The U.S. unemployment rate stood at 7.9 percent in October, a
level that is far from healthy for the world's largest economy.
However, compared to some other countries, even some in the
developed world, the U.S. employment situation looks decent.
In what amounts to a curious phenomenon, some
that track stocks in nations with alarmingly high unemployment
rates have thrived in recent months. Perhaps that is a sign that
investors are betting on rapid economic turnarounds. Still, there
is no getting around the fact that some countries have
joblessness numbers that are downright disturbing, and unless
employers in these countries start hiring soon, more pain could
come to those holding these ETFs.
iShares MSCI Spain Index Fund (NYSE:
Talk about embracing the controversial. Investors have sent the
iShares MSCI Spain Index Fund higher by nearly 15 percent over
the past 90 days. EWP is dealing with a modest loss in Friday's
session on news that the Eurozone's unemployment rate touched
11.7 percent in October. That is the highest level since the euro
started in 1999.
On its own, 11.7 percent is a dour unemployment rate. Spain's
is worse. Much worse -- over 25 percent. What appears to be going
on with EWP, an ETF that devotes over 42 percent of its weight to
Spain's troubled banks, is that investors are overlooking the
country's employment outlook to focus more on the fact that Spain
has not yet been on the receiving end of an official bailout.
The country has continued to skirt a bailout by raising its
own financing, and yields on Spain's sovereign debt have fallen
more than 200 basis points since July. Those factors will do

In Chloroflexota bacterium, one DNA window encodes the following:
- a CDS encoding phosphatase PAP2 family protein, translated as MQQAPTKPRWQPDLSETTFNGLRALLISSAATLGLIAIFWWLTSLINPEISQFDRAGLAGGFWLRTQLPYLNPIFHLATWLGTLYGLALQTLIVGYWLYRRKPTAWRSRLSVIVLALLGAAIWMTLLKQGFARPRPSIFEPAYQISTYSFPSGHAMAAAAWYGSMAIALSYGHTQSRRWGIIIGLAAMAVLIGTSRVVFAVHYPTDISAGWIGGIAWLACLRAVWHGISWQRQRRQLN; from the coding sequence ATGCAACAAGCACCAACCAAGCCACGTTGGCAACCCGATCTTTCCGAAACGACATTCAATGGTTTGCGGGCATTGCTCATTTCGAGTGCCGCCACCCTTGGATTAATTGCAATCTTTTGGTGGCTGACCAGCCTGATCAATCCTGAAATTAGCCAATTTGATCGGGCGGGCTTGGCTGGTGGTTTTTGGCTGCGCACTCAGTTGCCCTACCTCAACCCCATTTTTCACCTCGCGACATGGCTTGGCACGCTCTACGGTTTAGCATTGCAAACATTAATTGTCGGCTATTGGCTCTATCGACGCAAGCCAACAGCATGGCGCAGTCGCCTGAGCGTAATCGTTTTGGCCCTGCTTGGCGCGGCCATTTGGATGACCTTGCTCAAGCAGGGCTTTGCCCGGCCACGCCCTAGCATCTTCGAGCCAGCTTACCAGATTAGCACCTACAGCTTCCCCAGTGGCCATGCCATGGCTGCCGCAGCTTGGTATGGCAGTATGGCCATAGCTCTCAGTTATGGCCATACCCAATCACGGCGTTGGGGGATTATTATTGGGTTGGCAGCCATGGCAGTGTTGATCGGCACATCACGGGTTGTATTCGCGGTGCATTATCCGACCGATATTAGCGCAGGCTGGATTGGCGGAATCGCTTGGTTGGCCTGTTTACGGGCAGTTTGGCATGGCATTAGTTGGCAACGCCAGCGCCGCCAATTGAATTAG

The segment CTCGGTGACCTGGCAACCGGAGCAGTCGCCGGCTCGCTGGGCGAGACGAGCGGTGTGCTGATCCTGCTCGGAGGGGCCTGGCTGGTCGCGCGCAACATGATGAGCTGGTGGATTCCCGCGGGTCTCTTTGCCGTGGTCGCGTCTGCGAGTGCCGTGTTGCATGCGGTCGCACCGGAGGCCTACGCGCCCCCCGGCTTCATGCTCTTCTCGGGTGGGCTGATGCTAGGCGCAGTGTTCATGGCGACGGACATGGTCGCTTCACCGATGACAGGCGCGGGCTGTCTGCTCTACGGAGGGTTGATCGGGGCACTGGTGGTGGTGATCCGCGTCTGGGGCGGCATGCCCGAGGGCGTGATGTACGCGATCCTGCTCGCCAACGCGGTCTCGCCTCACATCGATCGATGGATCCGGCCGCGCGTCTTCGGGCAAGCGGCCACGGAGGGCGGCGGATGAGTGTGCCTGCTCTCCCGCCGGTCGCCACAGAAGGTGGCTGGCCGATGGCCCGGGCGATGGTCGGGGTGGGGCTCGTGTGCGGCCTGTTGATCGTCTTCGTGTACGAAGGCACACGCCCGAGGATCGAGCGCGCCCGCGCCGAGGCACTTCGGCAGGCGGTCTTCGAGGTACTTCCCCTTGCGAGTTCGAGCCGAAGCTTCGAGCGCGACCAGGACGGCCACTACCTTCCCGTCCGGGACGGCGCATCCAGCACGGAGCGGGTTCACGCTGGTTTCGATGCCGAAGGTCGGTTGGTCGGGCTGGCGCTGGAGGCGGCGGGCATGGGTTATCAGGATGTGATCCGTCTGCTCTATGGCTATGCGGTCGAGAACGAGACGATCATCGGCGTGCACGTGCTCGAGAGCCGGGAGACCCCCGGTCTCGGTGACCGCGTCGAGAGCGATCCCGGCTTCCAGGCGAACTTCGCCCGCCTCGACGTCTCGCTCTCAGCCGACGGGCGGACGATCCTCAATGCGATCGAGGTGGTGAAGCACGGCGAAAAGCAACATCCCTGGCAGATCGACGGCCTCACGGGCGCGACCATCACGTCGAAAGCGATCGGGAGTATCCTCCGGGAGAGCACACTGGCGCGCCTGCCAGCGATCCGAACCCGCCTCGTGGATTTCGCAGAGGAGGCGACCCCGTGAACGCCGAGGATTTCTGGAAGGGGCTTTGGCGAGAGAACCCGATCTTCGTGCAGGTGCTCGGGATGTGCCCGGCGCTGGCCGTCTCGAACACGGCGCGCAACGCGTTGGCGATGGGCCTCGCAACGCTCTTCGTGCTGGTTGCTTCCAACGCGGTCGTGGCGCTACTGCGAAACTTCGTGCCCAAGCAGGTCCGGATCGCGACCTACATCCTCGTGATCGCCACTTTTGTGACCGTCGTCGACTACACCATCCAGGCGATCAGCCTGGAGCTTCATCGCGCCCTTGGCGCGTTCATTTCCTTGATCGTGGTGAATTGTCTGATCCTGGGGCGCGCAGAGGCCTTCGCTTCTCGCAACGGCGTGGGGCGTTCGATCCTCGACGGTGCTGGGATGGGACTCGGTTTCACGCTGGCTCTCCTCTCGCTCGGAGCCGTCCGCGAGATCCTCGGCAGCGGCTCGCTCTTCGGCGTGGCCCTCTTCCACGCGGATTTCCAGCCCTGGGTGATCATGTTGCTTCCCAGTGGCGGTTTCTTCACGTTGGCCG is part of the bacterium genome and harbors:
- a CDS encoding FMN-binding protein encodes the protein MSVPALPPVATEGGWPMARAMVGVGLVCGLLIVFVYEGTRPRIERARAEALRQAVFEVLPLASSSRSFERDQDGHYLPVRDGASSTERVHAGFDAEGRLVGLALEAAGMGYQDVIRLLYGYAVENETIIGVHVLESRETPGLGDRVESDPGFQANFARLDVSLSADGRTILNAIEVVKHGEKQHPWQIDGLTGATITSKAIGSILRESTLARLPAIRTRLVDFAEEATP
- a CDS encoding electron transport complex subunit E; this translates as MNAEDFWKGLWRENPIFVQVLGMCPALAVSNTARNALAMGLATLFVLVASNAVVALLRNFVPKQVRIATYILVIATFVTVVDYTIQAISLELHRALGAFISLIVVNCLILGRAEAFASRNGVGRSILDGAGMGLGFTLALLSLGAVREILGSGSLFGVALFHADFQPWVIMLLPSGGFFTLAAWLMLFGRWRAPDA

little to help the near-term jobs picture, but are enough to keep
sentiment toward EWP more bullish than bearish.
Global X FTSE Greece 20 ETF (NYSE:
Greece is another member of the dubious 25 percent unemployment
club, but like EWP, the Global X FTSE Greece 20 ETF has defied
the odds. In the past three months, GREK has surged 31.4 percent.
That rally indicates something else beyond the notion that
investors are glossing over a Greek tragedy when it comes to the
country's jobless rate.
A case can be made that by sending GREK higher by more than 31
percent in just 90 days, investors are also ignoring the very
real possibility that
Greece could lose its developed market status
. Index providers MSCI (NYSE:
) and FTSE Group have each put Greece on their respective lists
for reclassification to emerging markets status.
Emerging markets may be sexy to some, but investing in one
that has been demoted from being a developed market could prove
risky. Investors could have a chance to find out because Greece
could make that ominous switch in the coming months.
Market Vectors Egypt Index ETF (NYSE:
Benzinga reported on Monday
, things were starting to look ugly for EGPT. That has proven to
be the case, as the formerly high-flying ETF has tumbled almost
12 percent this week.
The blame can be placed on Egyptian President Mohammed Morsi,
who sparked a firestorm of controversy by essentially granting
himself judicial powers, saying in the process that rulings by
the nation's judges cannot supersede his own power.
In other words, the international community is once again
focused on political strife in the North African nation, not the
country's other pressing domestic needs. For example, further
interference by the Morsi administration could impact foreign
direct investment and plague Egypt's domestically-focused
economy, one that is already suffering from rampant poverty and
Speaking of Egyptian unemployment, the official rate is around
12 percent, but that is dangerously double for the country's
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